Second-quarter earnings growth of 24.8% was the best since 2004 (excluding the post-recession reboun...
Free Cash Flow Is Key to 2013 Success
01/25/2013 12:50 pm EST
Stocks that are kicking high cash flow yields, haven't been bid to the moon, and maintain pricing power in their sectors are great long-term buys, notes Jeff Auxier of Auxier Focus Fund.
Gregg Early: I'm here with Jeff Auxier, president and chief executive officer of Auxier Asset Management and the Auxier Focus Fund.
Jeff, I wanted to ask what your view is on 2013. We've somewhat leaped the fiscal cliff, and it looks like at this point, that that feeling has been pushed off. They've kicked the can down the road effectively until May. I guess the unemployment numbers look pretty strong, at least coming in. They're at a five-year low and the S&P is at a five-year high. So, are we looking at recovery this year or is this just some small good news in a darker picture?
Jeff Auxier: It's an interesting comment. I think it's really exciting if you're a business analyst because what I see is a lot of the inputs.
If you look at, for instance, the technology input. People are excited about the tech stocks and everything, but these iPads, you know, they're probably over 150,000% faster than the first laptop, so what we're looking at are companies that have been hurt the last five or six years with high commodity inputs and then you've got really crashing tech costs and then crashing energy costs-natural gas, I think since 2006 is down a little over 70%-so with the technology in the advance we really have the ability to over produce in these areas and that has really hurt margins.
From that standpoint, and the fact that most of the money, we've had over $1 trillion going to the bond markets since 2009 and people have not been participating, so that's encouraging. Plus, just the recessionary price points out of Europe.
We've been finding a lot of value in Europe and so the general outlook on inputs to me looks favorable and then you throw in $9 trillion of liquidity globally and you know the central banks are really providing a strong background for equities. When you're printing that much money, I mean the hidden risk is when you're looking at purchasing power. Bonds, I think, are very dangerous, just because you look at the purchasing power. When we're printing $85 billion a month, really you want to be in productive assets.
Gregg Early: And, is that, do you see where, when we're talking about liquidity, and what we've seen essentially is that a lot of the money that the central banks have been printing has been stuck at the financial institutions. They haven't really, I mean they're still trying to sort out their books, so they haven't really; it hasn't hit the economy. So as much as there is, it seems to get stuck at that level while they're trying to sort out their own troubles.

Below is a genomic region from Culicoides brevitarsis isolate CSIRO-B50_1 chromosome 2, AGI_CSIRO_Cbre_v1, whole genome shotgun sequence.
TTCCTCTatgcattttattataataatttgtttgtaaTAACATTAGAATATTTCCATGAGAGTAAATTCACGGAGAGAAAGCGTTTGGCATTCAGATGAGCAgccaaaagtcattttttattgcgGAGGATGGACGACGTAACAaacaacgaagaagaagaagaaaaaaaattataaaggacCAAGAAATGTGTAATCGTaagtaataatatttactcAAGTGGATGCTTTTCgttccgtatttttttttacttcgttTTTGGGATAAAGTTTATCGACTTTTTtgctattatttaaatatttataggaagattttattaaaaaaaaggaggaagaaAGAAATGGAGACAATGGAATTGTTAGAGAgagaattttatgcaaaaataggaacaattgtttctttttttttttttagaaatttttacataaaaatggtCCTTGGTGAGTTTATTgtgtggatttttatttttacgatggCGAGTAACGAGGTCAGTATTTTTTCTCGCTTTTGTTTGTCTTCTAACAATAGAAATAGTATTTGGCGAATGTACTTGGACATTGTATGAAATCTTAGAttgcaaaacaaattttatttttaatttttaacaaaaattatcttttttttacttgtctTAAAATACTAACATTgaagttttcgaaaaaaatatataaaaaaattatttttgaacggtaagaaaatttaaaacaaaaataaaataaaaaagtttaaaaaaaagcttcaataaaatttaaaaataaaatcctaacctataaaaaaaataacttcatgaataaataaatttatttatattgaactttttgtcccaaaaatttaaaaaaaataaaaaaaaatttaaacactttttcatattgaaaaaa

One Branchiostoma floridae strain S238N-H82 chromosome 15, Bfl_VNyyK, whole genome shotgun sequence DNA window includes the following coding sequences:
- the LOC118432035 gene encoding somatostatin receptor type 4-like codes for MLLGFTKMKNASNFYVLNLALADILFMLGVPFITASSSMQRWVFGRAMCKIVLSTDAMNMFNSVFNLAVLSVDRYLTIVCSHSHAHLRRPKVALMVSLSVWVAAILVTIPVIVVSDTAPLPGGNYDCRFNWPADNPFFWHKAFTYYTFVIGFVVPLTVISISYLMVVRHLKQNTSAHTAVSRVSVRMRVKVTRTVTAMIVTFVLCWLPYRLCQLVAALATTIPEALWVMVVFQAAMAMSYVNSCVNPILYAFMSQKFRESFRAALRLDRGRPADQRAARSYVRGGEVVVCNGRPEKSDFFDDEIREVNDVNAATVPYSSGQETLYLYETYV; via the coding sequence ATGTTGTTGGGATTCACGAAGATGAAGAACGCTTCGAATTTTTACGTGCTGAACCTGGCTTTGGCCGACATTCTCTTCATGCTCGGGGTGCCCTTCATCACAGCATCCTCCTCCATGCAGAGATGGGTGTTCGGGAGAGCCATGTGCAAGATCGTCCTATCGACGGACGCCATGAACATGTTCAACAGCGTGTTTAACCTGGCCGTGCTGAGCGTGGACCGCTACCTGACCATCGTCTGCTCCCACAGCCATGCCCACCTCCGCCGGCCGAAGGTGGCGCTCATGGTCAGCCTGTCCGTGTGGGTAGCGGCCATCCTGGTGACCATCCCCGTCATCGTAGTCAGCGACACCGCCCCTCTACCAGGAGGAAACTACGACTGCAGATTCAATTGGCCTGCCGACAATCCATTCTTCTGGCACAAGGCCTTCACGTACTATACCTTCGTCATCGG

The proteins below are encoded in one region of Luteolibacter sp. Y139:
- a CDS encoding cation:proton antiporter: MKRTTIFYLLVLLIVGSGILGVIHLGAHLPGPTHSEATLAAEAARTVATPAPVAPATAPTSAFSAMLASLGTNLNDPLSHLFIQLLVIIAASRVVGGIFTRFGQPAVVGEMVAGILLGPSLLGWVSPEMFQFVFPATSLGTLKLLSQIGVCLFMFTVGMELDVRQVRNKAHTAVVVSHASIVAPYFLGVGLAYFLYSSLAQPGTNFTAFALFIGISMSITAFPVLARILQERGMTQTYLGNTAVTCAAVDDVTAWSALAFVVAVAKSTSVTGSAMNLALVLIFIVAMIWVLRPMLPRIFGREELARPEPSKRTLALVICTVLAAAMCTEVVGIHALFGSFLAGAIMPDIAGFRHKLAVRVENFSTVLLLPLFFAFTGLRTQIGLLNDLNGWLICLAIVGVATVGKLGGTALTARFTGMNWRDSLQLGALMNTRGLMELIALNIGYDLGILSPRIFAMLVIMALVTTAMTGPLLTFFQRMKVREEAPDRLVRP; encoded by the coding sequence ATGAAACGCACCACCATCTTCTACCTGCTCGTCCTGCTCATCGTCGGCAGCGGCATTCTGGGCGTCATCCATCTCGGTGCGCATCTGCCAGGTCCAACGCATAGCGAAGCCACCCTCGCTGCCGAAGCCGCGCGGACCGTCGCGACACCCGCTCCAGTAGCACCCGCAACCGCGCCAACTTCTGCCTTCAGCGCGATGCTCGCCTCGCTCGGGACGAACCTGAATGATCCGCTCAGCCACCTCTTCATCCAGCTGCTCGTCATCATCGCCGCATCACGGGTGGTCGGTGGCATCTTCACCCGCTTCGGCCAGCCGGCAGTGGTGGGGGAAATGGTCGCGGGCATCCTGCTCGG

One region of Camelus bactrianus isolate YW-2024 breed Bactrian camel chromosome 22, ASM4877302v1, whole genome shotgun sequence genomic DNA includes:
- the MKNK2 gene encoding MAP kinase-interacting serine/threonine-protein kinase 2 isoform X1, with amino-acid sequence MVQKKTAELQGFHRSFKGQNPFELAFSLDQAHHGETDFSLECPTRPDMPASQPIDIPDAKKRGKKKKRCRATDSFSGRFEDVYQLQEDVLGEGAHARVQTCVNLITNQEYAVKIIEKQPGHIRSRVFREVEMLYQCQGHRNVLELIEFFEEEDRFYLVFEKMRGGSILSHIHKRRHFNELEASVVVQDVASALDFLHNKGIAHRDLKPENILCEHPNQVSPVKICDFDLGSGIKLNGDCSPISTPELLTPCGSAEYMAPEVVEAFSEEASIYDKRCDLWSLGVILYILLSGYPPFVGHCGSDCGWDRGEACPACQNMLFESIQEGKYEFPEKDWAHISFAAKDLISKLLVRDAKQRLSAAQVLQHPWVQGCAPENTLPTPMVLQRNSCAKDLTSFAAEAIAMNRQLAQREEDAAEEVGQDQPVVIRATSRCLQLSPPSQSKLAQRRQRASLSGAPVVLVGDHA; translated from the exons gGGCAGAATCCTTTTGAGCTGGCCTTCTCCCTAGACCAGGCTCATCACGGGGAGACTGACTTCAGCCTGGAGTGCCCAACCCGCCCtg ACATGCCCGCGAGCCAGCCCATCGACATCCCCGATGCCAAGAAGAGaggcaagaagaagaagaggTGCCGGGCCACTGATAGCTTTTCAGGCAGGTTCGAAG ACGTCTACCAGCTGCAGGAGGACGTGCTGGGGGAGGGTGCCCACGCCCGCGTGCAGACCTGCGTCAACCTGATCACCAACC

Do you see that dissipating at this point? I know that they're calling for Europe to be slow again this year. They've moved the number to what was it, the World Bank came out and said that they were anticipating slower growth than expected in Europe, but do you see where this liquidity is finally going to trickle down into the real economy?
Jeff Auxier: Well, not really. I think partly that would benefit stocks. I mean stocks don't do real well in a booming economy. I mean if you look at areas where you've got rapid GDP growth, your stocks typically don't do that well because money has gone into heavy capital spending and so we're looking at companies with enormous free cash flow yields and actually, you know a fairly benign capital spending cycle.
That isn't totally that, because that cash instead of going in the ground can find its way back to the shareholder, so yeah it's an environment where we're in a sweet spot for stocks because if you had too much of a booming economy you're going to have that capital go into the economy and your PE multiples can compress, but right now you've got a situation where private equities are loaded with cash. You've got spreads down on the junk bonds. You've got businesses with high free cash flow yields and low prices. I think that you could have another M&A wave coming up.|pagebreak|